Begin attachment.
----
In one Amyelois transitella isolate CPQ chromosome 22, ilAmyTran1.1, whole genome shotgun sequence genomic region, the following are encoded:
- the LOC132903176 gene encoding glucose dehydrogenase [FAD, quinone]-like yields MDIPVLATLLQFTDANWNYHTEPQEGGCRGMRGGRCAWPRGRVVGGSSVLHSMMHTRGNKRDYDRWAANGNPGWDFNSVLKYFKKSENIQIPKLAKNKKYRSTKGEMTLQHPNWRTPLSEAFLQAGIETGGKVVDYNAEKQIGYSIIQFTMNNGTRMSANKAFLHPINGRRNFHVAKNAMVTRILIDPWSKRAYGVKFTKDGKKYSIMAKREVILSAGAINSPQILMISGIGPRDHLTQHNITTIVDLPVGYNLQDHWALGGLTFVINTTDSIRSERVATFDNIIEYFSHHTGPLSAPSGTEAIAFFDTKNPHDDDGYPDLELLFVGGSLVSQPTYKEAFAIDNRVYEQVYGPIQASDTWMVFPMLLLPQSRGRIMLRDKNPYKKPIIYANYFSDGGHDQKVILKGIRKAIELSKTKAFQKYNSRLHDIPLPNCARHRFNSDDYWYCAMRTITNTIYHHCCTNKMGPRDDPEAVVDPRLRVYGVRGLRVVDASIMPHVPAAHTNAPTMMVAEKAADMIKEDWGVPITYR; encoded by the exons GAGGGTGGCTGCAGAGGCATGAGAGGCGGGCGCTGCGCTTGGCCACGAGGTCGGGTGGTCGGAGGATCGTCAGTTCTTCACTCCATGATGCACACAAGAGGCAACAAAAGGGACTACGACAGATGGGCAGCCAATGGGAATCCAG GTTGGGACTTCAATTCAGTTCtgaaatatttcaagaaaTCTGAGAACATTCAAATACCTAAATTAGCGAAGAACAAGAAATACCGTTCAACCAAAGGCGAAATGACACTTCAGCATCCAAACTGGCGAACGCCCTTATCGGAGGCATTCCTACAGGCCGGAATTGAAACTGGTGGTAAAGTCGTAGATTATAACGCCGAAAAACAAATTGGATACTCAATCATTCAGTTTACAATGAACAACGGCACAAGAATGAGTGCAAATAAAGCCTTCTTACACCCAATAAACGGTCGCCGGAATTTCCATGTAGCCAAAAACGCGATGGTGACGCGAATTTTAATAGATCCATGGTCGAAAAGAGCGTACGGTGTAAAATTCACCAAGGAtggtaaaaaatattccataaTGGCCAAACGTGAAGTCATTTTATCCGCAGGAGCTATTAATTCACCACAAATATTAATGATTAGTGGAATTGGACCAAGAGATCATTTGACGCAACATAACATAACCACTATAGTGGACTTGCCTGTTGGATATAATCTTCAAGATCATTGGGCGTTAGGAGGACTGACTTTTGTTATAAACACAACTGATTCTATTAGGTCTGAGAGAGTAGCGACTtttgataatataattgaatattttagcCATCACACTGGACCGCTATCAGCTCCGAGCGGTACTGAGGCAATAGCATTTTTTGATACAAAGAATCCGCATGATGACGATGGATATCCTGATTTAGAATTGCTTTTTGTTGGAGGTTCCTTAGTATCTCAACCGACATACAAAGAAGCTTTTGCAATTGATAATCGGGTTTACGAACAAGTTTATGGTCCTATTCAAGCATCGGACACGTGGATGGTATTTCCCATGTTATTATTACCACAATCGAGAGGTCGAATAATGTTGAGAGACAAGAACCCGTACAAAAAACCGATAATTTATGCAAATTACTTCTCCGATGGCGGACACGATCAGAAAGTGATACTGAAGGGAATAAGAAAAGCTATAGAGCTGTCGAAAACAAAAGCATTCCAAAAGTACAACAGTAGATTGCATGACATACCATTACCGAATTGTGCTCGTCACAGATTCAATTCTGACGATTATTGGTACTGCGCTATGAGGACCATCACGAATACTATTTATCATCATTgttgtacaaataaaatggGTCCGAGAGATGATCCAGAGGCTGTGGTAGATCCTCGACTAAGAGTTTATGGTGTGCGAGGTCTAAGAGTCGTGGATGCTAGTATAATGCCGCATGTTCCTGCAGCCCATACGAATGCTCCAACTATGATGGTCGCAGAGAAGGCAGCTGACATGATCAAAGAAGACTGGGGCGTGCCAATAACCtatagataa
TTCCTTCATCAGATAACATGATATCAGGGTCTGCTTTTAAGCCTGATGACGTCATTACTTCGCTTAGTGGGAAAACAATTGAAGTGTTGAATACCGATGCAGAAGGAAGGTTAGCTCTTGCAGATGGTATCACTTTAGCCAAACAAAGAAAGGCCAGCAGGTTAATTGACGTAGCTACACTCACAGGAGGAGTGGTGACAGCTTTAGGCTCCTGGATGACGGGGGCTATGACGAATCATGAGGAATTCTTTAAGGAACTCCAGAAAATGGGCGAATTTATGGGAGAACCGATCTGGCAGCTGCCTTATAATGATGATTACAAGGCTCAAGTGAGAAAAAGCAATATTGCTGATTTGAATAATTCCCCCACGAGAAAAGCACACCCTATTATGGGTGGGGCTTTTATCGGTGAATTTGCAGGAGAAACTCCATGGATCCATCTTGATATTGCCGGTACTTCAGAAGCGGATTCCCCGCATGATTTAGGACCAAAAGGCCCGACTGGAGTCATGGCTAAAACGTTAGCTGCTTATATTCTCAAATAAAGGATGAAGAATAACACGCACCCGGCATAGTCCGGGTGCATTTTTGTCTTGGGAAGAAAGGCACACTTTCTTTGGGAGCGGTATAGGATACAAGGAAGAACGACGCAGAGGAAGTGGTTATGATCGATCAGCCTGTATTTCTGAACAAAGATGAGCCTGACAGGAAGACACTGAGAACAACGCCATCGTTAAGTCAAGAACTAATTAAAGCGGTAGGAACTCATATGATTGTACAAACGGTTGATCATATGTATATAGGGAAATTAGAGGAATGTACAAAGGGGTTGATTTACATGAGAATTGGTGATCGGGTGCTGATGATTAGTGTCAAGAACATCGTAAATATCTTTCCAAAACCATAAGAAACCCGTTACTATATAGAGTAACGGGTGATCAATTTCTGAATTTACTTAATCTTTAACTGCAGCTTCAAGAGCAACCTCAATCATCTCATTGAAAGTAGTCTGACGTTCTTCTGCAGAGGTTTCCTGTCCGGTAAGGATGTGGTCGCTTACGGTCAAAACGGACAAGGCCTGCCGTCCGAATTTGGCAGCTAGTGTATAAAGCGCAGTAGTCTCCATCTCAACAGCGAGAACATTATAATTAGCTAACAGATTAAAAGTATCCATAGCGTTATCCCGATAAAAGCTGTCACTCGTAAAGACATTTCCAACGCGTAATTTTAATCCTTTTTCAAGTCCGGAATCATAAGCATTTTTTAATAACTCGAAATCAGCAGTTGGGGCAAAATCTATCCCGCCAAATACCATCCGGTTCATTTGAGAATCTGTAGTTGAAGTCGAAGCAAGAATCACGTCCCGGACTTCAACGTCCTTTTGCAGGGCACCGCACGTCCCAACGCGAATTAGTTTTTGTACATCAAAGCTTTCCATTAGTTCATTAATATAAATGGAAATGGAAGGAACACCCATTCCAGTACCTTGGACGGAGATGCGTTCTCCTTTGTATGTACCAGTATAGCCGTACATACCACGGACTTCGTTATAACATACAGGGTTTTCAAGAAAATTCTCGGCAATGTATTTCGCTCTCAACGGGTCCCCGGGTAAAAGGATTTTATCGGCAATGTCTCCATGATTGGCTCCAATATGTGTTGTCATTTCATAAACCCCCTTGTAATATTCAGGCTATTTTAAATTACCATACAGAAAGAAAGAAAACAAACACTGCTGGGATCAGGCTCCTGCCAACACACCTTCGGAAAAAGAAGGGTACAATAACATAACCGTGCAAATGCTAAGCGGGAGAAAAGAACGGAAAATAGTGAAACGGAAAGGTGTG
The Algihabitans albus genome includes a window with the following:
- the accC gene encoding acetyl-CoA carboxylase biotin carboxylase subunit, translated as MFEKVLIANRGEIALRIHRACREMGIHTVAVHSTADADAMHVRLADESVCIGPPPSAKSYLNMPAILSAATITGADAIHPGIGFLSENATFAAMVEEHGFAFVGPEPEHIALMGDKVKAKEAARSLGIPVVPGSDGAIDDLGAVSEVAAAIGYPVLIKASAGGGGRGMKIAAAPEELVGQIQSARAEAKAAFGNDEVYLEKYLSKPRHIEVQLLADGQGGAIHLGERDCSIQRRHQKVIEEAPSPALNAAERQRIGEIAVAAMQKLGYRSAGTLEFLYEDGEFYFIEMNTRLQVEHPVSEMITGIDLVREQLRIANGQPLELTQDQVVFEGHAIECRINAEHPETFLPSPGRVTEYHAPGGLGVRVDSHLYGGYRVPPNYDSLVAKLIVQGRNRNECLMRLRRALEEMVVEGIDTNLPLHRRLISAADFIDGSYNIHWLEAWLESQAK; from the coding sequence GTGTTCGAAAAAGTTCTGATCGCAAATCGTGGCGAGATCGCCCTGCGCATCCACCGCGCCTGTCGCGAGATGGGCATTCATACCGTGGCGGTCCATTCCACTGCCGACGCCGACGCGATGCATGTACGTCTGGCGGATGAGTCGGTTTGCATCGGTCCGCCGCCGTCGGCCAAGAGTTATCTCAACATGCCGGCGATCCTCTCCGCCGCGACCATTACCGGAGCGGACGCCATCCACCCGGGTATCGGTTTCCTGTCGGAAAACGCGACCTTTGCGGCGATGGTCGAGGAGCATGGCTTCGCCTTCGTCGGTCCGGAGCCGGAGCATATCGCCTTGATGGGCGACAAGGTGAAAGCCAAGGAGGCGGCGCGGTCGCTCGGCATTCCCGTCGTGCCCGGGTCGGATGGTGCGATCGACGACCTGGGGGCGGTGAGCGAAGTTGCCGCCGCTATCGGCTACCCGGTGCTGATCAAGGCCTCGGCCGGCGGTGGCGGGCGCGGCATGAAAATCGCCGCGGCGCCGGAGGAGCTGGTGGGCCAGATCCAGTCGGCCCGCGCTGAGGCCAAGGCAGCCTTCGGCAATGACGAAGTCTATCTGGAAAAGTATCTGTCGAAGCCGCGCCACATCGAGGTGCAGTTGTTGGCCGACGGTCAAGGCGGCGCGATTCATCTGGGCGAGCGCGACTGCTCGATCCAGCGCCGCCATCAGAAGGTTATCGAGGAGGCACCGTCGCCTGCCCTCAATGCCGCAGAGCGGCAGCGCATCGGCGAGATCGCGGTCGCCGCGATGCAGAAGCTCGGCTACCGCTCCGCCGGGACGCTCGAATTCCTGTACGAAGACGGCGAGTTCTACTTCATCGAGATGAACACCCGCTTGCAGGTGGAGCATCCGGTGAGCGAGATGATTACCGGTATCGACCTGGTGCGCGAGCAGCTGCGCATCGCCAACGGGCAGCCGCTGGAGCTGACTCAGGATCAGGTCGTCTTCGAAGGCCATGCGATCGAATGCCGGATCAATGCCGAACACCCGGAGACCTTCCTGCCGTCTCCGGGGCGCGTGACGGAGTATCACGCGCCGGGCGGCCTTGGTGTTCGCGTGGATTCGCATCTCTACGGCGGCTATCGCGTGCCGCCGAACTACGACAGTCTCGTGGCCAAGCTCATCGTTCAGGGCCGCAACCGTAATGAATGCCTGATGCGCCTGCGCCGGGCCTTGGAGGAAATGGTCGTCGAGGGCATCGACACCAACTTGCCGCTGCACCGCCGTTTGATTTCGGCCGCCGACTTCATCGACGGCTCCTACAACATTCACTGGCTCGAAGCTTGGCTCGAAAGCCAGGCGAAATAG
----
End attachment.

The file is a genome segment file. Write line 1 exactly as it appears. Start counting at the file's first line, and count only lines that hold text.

In one Amyelois transitella isolate CPQ chromosome 22, ilAmyTran1.1, whole genome shotgun sequence genomic region, the following are encoded: